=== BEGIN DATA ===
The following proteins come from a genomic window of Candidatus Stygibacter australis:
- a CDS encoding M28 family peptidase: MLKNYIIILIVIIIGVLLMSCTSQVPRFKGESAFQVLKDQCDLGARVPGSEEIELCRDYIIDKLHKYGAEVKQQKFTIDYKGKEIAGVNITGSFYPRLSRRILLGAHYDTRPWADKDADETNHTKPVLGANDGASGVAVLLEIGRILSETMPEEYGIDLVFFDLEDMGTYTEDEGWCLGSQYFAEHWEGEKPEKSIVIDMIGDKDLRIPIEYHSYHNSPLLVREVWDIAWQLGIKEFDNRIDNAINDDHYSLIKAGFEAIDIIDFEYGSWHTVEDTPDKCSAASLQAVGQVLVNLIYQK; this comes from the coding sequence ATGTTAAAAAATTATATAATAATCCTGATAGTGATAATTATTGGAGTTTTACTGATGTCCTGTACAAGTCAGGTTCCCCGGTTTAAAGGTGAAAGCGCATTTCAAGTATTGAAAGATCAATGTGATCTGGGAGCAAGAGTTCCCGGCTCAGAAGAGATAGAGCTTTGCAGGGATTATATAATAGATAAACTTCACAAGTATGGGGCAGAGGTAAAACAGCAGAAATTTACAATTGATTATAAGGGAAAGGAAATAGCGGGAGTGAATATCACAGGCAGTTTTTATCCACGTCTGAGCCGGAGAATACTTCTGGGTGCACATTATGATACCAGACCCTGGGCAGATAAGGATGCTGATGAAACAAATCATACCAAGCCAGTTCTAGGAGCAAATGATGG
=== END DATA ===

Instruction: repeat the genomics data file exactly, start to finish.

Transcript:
The following proteins come from a genomic window of Candidatus Stygibacter australis:
- a CDS encoding M28 family peptidase: MLKNYIIILIVIIIGVLLMSCTSQVPRFKGESAFQVLKDQCDLGARVPGSEEIELCRDYIIDKLHKYGAEVKQQKFTIDYKGKEIAGVNITGSFYPRLSRRILLGAHYDTRPWADKDADETNHTKPVLGANDGASGVAVLLEIGRILSETMPEEYGIDLVFFDLEDMGTYTEDEGWCLGSQYFAEHWEGEKPEKSIVIDMIGDKDLRIPIEYHSYHNSPLLVREVWDIAWQLGIKEFDNRIDNAINDDHYSLIKAGFEAIDIIDFEYGSWHTVEDTPDKCSAASLQAVGQVLVNLIYQK; this comes from the coding sequence ATGTTAAAAAATTATATAATAATCCTGATAGTGATAATTATTGGAGTTTTACTGATGTCCTGTACAAGTCAGGTTCCCCGGTTTAAAGGTGAAAGCGCATTTCAAGTATTGAAAGATCAATGTGATCTGGGAGCAAGAGTTCCCGGCTCAGAAGAGATAGAGCTTTGCAGGGATTATATAATAGATAAACTTCACAAGTATGGGGCAGAGGTAAAACAGCAGAAATTTACAATTGATTATAAGGGAAAGGAAATAGCGGGAGTGAATATCACAGGCAGTTTTTATCCACGTCTGAGCCGGAGAATACTTCTGGGTGCACATTATGATACCAGACCCTGGGCAGATAAGGATGCTGATGAAACAAATCATACCAAGCCAGTTCTAGGAGCAAATGATGG